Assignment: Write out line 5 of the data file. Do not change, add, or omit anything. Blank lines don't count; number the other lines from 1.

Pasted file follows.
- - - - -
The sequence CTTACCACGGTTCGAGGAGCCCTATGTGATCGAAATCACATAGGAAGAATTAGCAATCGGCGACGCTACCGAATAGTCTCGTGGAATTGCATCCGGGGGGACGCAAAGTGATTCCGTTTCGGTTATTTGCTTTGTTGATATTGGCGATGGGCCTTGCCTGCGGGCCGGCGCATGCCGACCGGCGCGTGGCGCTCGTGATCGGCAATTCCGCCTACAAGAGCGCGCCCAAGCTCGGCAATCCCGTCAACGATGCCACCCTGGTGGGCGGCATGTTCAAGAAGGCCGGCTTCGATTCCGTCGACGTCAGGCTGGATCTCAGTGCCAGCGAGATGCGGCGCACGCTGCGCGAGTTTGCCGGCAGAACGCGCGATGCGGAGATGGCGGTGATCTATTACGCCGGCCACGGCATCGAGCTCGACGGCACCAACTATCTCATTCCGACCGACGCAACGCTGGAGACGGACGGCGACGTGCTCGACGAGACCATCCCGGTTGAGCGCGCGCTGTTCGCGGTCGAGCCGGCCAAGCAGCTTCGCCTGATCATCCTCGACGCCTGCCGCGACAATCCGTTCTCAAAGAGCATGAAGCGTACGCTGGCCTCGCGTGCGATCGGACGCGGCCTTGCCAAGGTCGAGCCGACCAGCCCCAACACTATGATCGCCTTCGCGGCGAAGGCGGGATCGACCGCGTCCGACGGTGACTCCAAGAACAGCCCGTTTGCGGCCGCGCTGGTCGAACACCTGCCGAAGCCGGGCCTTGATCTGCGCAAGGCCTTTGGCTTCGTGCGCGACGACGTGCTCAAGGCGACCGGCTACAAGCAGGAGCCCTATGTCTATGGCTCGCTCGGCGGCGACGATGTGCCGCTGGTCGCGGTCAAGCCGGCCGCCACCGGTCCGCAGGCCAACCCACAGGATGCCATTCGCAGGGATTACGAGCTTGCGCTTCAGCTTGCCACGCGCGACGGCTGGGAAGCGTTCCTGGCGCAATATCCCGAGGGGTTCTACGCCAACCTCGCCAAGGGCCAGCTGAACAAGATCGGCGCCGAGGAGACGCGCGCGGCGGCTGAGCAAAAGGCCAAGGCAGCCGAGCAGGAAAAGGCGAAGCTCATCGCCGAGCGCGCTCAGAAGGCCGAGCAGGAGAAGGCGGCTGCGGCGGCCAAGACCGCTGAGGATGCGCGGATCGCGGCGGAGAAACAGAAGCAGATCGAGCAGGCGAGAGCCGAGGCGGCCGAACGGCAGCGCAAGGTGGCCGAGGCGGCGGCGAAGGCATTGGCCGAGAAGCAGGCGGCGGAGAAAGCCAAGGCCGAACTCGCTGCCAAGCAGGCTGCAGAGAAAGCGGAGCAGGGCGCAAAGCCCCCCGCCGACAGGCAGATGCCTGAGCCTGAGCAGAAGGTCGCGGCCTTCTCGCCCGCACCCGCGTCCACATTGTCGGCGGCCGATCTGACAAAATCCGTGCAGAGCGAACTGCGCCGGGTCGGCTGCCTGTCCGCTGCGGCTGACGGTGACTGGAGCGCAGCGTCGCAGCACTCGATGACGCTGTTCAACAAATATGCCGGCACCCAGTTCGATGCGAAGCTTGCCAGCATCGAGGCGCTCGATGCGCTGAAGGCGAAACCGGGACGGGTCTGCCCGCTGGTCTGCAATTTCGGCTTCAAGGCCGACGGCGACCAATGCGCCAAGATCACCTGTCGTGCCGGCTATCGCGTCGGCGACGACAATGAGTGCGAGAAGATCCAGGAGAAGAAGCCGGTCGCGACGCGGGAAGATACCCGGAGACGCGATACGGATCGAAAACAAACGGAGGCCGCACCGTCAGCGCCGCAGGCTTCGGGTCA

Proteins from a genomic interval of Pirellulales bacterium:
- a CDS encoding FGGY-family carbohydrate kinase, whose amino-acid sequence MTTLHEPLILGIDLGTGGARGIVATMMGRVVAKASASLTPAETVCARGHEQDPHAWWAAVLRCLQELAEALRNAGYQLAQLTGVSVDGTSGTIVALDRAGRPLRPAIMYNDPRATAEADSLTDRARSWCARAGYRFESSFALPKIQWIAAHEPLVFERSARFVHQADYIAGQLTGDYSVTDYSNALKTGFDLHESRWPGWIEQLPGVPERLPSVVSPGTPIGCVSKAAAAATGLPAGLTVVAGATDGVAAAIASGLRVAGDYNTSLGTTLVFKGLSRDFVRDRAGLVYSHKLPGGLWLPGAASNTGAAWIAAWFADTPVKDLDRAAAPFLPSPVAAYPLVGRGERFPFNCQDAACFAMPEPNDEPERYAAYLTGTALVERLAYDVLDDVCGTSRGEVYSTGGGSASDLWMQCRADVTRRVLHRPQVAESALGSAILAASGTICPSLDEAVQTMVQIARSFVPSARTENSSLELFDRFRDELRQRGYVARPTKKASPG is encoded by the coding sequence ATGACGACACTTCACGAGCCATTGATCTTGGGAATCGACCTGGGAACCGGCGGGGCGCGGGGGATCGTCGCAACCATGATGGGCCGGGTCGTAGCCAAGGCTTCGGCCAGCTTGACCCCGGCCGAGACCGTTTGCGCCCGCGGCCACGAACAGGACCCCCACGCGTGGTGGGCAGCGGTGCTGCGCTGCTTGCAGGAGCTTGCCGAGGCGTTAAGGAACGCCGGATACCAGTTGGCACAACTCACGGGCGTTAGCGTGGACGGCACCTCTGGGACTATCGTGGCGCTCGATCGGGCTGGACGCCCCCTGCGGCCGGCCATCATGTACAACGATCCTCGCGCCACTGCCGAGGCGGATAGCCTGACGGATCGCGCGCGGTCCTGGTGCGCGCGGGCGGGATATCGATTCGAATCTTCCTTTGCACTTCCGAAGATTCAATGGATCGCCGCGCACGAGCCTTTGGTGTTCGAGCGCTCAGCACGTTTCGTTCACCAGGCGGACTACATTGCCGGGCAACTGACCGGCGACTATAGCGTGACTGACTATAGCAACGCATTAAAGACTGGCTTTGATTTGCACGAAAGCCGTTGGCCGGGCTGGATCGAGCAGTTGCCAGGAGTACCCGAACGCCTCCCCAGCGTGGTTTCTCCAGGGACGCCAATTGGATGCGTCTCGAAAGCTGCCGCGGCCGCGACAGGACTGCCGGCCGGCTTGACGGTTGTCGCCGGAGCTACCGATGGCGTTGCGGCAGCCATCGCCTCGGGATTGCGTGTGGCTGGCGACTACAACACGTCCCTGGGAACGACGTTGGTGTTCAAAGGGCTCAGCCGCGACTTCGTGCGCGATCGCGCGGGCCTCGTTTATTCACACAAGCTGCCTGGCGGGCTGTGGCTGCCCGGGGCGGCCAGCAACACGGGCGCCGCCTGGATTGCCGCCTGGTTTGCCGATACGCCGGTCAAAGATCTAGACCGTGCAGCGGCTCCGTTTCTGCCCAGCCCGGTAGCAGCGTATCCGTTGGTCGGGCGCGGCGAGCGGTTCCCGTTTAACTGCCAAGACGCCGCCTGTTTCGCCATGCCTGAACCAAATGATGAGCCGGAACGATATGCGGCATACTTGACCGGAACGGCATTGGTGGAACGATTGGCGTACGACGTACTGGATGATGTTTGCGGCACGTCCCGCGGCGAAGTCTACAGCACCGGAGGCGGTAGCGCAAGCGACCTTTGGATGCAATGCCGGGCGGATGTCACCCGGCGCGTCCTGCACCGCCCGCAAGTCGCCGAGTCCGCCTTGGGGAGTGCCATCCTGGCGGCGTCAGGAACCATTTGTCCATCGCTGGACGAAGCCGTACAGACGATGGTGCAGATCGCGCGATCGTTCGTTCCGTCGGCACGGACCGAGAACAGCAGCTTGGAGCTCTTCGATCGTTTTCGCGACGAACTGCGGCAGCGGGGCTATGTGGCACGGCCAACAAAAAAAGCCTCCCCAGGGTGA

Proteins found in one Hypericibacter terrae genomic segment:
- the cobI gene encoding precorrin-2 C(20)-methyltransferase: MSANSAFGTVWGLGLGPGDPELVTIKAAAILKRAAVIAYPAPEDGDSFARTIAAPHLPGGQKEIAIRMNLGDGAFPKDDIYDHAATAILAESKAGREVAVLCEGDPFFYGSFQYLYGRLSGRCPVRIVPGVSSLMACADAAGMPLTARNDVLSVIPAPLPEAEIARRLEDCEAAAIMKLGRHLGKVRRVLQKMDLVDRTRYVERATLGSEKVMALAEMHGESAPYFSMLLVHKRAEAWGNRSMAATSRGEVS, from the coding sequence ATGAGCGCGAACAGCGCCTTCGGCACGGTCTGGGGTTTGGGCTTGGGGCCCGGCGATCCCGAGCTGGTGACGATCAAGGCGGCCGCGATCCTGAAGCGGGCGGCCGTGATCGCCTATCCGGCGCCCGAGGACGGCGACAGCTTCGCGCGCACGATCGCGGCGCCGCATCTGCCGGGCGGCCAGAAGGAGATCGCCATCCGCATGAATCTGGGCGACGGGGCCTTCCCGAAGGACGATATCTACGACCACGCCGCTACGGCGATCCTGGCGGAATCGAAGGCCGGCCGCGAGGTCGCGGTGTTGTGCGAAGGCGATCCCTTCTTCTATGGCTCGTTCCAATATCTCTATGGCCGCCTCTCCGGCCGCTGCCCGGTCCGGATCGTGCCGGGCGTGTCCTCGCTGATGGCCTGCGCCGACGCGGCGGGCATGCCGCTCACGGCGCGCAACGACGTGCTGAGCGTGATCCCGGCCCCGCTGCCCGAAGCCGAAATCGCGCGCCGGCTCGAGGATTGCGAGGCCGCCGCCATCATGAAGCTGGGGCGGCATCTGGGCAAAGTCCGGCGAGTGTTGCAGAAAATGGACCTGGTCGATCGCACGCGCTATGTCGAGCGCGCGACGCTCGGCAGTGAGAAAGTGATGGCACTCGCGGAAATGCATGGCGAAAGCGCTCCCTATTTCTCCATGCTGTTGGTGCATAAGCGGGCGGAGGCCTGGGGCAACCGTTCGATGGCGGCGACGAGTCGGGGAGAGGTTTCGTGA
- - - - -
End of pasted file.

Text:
- the cobI gene encoding precorrin-2 C(20)-methyltransferase: MSANSAFGTVWGLGLGPGDPELVTIKAAAILKRAAVIAYPAPEDGDSFARTIAAPHLPGGQKEIAIRMNLGDGAFPKDDIYDHAATAILAESKAGREVAVLCEGDPFFYGSFQYLYGRLSGRCPVRIVPGVSSLMACADAAGMPLTARNDVLSVIPAPLPEAEIARRLEDCEAAAIMKLGRHLGKVRRVLQKMDLVDRTRYVERATLGSEKVMALAEMHGESAPYFSMLLVHKRAEAWGNRSMAATSRGEVS, from the coding sequence ATGAGCGCGAACAGCGCCTTCGGCACGGTCTGGGGTTTGGGCTTGGGGCCCGGCGATCCCGAGCTGGTGACGATCAAGGCGGCCGCGATCCTGAAGCGGGCGGCCGTGATCGCCTATCCGGCGCCCGAGGACGGCGACAGCTTCGCGCGCACGATCGCGGCGCCGCATCTGCCGGGCGGCCAGAAGGAGATCGCCATCCGCATGAATCTGGGCGACGGGGCCTTCCCGAAGGACGATATCTACGACCACGCCGCTACGGCGATCCTGGCGGAATCGAAGGCCGGCCGCGAGGTCGCGGTGTTGTGCGAAGGCGATCCCTTCTTCTATGGCTCGTTCCAATATCTCTATGGCCGCCTCTCCGGCCGCTGCCCGGTCCGGATCGTGCCGGGCGTGTCCTCGCTGATGGCCTGCGCCGACGCGGCGGGCATGCCGCTCACGGCGCGCAACGACGTGCTGAGCGTGATCCCGGCCCCGCTGCCCGAAGCCGAAATCGCGCGCCGGCTCGAGGATTGCGAGGCCGCCGCCATCATGAAGCTGGGGCGGCATCTGGGCAAAGTCCGGCGAGTGTTGCAGAAAATGGACCTGGTCGATCGCACGCGCTATGTCGAGCGCGCGACGCTCGGCAGTGAGAAAGTGATGGCACTCGCGGAAATGCATGGCGAAAGCGCTCCCTATTTCTCCATGCTGTTGGTGCATAAGCGGGCGGAGGCCTGGGGCAACCGTTCGATGGCGGCGACGAGTCGGGGAGAGGTTTCGTGA